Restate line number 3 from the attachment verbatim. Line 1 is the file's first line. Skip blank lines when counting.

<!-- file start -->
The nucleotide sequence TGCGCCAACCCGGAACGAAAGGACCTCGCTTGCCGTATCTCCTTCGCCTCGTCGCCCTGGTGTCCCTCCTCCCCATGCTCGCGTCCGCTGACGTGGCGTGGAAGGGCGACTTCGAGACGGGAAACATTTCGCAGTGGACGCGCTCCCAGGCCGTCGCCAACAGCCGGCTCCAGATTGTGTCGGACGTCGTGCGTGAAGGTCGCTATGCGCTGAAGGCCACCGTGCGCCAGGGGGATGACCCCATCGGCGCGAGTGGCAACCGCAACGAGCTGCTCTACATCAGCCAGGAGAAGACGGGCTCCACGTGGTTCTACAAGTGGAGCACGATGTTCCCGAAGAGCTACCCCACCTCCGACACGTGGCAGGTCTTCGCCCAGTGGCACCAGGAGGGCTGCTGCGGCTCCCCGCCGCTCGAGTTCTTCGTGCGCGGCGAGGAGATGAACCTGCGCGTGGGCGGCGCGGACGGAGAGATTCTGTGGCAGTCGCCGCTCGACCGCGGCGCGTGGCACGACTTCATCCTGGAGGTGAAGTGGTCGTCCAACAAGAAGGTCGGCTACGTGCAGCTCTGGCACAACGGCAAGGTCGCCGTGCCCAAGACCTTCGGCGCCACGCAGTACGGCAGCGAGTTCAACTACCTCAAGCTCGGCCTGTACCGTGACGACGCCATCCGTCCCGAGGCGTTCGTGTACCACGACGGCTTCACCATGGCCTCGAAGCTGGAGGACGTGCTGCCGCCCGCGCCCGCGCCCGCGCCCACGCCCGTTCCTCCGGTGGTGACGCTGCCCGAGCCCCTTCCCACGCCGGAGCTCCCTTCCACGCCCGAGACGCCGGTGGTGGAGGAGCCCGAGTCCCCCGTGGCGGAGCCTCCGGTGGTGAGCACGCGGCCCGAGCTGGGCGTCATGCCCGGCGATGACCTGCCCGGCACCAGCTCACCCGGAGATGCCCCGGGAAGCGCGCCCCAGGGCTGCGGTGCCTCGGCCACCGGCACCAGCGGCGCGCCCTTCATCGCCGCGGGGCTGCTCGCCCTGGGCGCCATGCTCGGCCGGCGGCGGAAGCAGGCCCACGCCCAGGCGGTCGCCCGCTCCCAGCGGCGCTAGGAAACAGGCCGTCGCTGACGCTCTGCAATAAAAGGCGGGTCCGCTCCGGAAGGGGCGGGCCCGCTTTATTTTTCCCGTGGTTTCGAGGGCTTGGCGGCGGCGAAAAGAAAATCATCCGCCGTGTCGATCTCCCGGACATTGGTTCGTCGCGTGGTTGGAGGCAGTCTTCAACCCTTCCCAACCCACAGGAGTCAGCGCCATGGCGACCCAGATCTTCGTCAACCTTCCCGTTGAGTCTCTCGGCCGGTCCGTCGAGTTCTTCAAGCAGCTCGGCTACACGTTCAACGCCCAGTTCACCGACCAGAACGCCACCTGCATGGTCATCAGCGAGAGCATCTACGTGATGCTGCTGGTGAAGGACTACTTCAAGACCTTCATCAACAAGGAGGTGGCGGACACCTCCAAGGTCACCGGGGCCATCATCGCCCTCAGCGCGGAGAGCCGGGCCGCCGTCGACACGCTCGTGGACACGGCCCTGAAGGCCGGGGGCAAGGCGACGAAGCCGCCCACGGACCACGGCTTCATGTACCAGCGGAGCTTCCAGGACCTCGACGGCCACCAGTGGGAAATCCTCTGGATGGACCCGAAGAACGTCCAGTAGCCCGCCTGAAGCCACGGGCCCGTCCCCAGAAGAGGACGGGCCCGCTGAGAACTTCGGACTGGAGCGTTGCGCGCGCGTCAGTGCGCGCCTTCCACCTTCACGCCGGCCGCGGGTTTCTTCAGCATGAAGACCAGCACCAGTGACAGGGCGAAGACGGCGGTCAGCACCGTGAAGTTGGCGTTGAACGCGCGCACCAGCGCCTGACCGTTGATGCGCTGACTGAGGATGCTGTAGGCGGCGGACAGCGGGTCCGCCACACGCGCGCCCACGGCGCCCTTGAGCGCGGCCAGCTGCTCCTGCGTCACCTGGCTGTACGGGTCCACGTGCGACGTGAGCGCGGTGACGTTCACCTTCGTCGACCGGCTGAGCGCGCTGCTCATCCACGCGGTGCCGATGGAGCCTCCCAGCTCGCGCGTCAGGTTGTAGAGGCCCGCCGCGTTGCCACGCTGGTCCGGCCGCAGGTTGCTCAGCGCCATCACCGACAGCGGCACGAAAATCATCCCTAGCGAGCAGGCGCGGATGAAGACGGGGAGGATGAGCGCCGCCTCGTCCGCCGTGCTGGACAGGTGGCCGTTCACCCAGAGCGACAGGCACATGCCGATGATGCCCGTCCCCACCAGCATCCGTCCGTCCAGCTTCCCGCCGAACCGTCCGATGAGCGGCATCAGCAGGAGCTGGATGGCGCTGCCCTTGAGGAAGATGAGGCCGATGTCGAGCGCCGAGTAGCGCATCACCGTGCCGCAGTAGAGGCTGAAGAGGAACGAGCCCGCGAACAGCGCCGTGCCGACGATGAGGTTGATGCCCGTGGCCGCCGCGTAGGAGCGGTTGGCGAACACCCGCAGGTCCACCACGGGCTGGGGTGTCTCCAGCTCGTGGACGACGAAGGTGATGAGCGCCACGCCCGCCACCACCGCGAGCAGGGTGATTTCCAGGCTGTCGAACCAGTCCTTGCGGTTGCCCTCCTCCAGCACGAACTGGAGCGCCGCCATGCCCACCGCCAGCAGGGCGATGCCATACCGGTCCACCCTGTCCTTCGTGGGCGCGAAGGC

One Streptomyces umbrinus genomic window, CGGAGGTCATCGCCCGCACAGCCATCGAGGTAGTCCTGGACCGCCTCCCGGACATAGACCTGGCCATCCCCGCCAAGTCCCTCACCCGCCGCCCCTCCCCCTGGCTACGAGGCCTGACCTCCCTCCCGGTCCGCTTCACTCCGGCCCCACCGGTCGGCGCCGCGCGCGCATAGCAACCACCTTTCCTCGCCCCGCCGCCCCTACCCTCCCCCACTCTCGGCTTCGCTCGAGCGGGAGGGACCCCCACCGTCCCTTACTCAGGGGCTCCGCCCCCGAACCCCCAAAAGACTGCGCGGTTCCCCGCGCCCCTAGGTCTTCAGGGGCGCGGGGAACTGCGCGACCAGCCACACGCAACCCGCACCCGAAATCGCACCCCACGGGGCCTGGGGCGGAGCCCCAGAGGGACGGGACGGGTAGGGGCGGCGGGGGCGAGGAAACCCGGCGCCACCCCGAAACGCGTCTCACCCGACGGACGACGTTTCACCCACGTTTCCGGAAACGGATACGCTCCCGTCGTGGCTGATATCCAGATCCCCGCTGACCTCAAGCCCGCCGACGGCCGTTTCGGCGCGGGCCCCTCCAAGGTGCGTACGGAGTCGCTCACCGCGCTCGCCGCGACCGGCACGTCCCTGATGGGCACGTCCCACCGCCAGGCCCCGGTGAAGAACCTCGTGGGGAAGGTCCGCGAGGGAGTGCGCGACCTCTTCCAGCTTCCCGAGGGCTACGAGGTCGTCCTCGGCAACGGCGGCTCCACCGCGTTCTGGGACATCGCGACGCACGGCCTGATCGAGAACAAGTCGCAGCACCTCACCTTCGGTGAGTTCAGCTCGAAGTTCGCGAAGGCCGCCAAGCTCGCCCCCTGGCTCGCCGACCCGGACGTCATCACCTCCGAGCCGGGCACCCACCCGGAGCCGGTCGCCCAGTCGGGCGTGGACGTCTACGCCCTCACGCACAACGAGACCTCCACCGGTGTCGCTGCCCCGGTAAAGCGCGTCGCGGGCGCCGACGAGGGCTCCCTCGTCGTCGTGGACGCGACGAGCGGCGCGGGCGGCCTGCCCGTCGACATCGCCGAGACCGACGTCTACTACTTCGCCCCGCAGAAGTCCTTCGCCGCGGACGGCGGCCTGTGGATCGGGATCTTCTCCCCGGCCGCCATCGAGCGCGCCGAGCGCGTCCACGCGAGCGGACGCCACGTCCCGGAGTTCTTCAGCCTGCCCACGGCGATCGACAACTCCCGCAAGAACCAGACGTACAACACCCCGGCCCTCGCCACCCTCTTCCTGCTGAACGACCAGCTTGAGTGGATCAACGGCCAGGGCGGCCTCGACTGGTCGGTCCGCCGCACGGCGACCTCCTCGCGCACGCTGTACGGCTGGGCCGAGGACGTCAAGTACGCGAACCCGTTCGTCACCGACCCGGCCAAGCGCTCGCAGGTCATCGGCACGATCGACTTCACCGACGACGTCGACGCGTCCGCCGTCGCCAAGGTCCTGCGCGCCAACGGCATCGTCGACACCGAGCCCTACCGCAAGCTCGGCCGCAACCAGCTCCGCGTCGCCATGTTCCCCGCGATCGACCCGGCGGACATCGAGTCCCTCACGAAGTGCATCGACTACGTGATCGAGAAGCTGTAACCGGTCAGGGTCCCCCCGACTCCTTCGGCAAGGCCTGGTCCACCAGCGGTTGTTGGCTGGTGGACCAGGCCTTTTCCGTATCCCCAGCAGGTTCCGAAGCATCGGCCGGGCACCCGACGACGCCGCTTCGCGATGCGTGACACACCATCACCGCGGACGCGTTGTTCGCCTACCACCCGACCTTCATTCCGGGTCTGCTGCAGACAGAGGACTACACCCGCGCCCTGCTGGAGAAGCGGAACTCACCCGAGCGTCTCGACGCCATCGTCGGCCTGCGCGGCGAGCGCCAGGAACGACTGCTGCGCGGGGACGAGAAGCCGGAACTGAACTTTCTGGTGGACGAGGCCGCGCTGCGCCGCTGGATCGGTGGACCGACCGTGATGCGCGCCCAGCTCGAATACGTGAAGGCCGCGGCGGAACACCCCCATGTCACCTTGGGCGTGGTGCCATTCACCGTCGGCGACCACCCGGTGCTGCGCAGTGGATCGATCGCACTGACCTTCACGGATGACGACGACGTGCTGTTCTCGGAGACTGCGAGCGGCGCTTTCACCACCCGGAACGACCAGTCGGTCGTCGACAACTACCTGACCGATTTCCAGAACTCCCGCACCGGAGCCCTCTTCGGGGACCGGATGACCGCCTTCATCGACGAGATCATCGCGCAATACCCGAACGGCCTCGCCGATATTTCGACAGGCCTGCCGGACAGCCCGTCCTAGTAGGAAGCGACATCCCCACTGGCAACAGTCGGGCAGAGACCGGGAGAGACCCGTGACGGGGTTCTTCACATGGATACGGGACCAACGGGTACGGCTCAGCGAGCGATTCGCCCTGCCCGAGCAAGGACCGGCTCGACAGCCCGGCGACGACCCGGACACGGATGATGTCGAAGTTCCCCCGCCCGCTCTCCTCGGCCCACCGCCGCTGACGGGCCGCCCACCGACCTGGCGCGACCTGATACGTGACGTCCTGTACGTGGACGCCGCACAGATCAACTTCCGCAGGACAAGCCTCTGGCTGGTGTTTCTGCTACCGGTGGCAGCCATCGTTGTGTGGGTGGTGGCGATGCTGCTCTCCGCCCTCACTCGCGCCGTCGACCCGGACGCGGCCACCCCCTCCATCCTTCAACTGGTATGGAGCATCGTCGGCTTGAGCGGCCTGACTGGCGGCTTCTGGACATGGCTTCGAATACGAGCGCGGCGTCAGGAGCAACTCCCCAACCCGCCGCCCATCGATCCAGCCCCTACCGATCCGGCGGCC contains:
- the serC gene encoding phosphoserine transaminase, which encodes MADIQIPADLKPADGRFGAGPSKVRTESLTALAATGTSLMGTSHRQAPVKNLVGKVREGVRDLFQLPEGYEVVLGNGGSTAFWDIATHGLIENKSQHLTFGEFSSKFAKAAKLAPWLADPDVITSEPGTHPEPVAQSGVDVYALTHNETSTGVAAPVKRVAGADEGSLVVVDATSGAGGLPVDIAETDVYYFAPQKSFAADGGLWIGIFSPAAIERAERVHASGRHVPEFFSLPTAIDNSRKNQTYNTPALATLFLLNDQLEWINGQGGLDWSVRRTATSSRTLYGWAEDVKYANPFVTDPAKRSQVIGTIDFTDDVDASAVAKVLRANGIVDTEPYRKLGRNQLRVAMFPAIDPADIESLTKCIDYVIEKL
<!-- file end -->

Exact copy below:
- the serC gene encoding phosphoserine transaminase, which encodes MADIQIPADLKPADGRFGAGPSKVRTESLTALAATGTSLMGTSHRQAPVKNLVGKVREGVRDLFQLPEGYEVVLGNGGSTAFWDIATHGLIENKSQHLTFGEFSSKFAKAAKLAPWLADPDVITSEPGTHPEPVAQSGVDVYALTHNETSTGVAAPVKRVAGADEGSLVVVDATSGAGGLPVDIAETDVYYFAPQKSFAADGGLWIGIFSPAAIERAERVHASGRHVPEFFSLPTAIDNSRKNQTYNTPALATLFLLNDQLEWINGQGGLDWSVRRTATSSRTLYGWAEDVKYANPFVTDPAKRSQVIGTIDFTDDVDASAVAKVLRANGIVDTEPYRKLGRNQLRVAMFPAIDPADIESLTKCIDYVIEKL